• 17 Mar 2023

GA4 is almost here: 5 major differences between GA4 and UA, plus the pros and cons

Ready or not, Google Analytics 4 is coming. It’s been almost a year since Google dropped the bombshell that Universal Analytics would be deprecated from July 2023. Since then, many SEOs and site managers have been running both GA4 and UA — or “dual tagging” — in an effort to glean as much info as possible about GA4 before the switchover, without losing the functionality of UA.

Just like everyone else in SEO, we’ve been learning the fundamentals and discovering the possibilities of GA4 over the past year. In that time, we’ve started to pick up on some of the ways that the new property differs from Universal, and are now starting to see the bigger picture in terms of the new opportunities GA4 could offer — if you know how to unlock them.

Here, we’ll be sharing some of my key findings, along with a few of the biggest advantages and drawbacks we’ve found so far. Grab a coffee, and let’s get stuck in.

What are the key differences between GA4 and Universal?

First: exactly how does GA4 differ from its predecessor? We’ve outlined a few of the biggest differences below.

1.     Analytics Views are now data streams 

In GA4, you can track multiple “data streams” in a single Analytics property. So, if you have an app (iOS, Android, or both) and a website you can combine the tracking of these streams — unlike Universal, where you needed to have separate properties. You can then filter this data so you can have separate reports per stream, although you can also look at a combined view if preferred.

Data Streams can also come with built-in events if you select the “Enhanced Measurement” option when setting them up. Potential events include scrolls (scroll depth at the page level), file downloads, video plays, site search and outbound link clicks. In Universal Analytics, you would need to set these up manually as events.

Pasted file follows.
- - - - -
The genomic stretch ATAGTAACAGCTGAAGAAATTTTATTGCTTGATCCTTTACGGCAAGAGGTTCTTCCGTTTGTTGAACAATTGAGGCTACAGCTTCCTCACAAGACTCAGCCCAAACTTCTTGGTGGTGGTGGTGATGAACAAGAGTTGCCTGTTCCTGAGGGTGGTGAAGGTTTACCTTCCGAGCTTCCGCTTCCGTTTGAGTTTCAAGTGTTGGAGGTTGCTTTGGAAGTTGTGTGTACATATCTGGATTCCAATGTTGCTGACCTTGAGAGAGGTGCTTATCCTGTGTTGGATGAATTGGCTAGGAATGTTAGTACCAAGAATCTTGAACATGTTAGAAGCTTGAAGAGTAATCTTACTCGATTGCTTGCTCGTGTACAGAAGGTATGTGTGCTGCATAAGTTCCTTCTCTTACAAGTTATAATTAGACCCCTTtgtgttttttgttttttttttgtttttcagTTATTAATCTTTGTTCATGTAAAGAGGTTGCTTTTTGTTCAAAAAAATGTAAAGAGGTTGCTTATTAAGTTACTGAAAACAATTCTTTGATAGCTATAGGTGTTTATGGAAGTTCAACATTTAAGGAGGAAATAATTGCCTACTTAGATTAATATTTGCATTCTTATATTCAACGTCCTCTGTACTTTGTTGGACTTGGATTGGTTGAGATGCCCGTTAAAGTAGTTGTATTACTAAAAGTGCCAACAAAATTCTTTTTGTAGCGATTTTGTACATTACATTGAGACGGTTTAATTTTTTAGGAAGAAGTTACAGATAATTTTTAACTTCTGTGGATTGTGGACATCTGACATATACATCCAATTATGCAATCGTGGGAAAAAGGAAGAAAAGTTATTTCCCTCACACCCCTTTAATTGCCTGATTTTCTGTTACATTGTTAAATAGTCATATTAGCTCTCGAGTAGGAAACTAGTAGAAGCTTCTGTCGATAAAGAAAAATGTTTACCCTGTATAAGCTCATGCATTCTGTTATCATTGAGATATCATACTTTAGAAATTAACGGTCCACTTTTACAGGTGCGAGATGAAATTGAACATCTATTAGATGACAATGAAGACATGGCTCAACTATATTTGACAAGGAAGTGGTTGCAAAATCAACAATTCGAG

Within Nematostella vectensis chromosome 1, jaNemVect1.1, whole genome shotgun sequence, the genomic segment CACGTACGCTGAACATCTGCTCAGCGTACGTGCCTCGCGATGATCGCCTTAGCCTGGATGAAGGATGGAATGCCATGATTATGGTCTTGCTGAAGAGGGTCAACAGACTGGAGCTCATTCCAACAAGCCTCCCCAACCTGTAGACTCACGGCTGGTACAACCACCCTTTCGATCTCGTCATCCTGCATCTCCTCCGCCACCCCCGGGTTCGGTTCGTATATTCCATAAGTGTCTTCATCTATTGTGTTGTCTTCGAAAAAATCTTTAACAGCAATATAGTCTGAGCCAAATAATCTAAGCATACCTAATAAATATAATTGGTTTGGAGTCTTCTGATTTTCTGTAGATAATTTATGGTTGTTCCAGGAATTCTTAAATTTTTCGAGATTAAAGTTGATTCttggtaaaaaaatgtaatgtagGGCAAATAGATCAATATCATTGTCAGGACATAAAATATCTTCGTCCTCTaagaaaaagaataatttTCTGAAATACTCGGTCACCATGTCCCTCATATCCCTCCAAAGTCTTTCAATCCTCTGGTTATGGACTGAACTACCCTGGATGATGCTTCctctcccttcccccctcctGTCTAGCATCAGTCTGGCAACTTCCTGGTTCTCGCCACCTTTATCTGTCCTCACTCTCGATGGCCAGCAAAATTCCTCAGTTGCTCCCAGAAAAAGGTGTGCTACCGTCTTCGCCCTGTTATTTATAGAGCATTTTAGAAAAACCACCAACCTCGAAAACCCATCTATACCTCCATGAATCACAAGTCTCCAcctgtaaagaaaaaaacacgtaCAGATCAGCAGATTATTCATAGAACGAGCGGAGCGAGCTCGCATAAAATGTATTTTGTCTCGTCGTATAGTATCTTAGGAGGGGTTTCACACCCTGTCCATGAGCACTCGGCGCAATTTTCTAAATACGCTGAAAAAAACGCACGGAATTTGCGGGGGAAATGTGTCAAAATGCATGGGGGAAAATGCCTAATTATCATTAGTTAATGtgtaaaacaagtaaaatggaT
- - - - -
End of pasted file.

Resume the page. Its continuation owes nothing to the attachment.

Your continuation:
2.     Everything is an Event

Universal Analytics offered different hit types for different interactions. For example, page views were a unique hit type; a transaction was a unique hit type, and so on. In GA4, everything is an event. The table below shows the difference quite well.

Events were already a thing in Universal, and they each had a category, action, and label. But this classification no longer exists in GA4.

Instead, events have event parameters (up to 25). Some of these are automatically collected like page_title, page_location, screen_resolution but you can also add custom ones. So, old events that were tracked in Universal can still be tracked in GA4 — it’s just that the classification system is different. 

3.     Session calculation is very different

The way Google calculates sessions for GA4 is different to Universal. In Universal, a session was a period of time that a user was actively engaged after landing on a page. A session would only end when there was either;

    • 30-minutes of inactivity (or whatever you set your session timeout at)
    • The clock passed midnight (this would create a new session)
    • New campaign UTM parameters were found

In GA4, the session_start event is triggered when a user lands on a page. This creates a unique session ID and every subsequent action taken on the website in that session is associated with that session ID. Of the three rules for sessions ending in Universal, only the session timeout clause applies to GA4.

4.     Bounce rate and user engagement is calculated differently

Google wants to become more positive when it comes to user engagement, and to this end have prioritised a new metric in reports called engagement rate.